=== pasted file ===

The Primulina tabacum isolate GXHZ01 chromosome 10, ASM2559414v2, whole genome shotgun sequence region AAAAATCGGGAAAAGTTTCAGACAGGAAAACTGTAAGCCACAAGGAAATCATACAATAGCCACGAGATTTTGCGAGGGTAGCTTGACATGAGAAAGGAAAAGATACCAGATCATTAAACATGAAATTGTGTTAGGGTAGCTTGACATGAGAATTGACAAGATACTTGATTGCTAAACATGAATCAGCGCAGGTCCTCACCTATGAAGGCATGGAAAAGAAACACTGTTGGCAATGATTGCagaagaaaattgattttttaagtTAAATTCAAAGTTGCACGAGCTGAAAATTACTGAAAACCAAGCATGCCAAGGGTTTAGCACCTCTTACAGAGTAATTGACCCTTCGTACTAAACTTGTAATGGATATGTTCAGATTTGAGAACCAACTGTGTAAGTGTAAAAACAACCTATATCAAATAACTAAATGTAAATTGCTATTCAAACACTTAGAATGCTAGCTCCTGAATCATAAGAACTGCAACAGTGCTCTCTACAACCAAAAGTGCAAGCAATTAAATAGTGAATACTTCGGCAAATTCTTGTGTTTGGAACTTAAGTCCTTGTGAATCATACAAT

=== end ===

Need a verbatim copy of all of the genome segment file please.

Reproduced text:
The Primulina tabacum isolate GXHZ01 chromosome 10, ASM2559414v2, whole genome shotgun sequence region AAAAATCGGGAAAAGTTTCAGACAGGAAAACTGTAAGCCACAAGGAAATCATACAATAGCCACGAGATTTTGCGAGGGTAGCTTGACATGAGAAAGGAAAAGATACCAGATCATTAAACATGAAATTGTGTTAGGGTAGCTTGACATGAGAATTGACAAGATACTTGATTGCTAAACATGAATCAGCGCAGGTCCTCACCTATGAAGGCATGGAAAAGAAACACTGTTGGCAATGATTGCagaagaaaattgattttttaagtTAAATTCAAAGTTGCACGAGCTGAAAATTACTGAAAACCAAGCATGCCAAGGGTTTAGCACCTCTTACAGAGTAATTGACCCTTCGTACTAAACTTGTAATGGATATGTTCAGATTTGAGAACCAACTGTGTAAGTGTAAAAACAACCTATATCAAATAACTAAATGTAAATTGCTATTCAAACACTTAGAATGCTAGCTCCTGAATCATAAGAACTGCAACAGTGCTCTCTACAACCAAAAGTGCAAGCAATTAAATAGTGAATACTTCGGCAAATTCTTGTGTTTGGAACTTAAGTCCTTGTGAATCATACAAT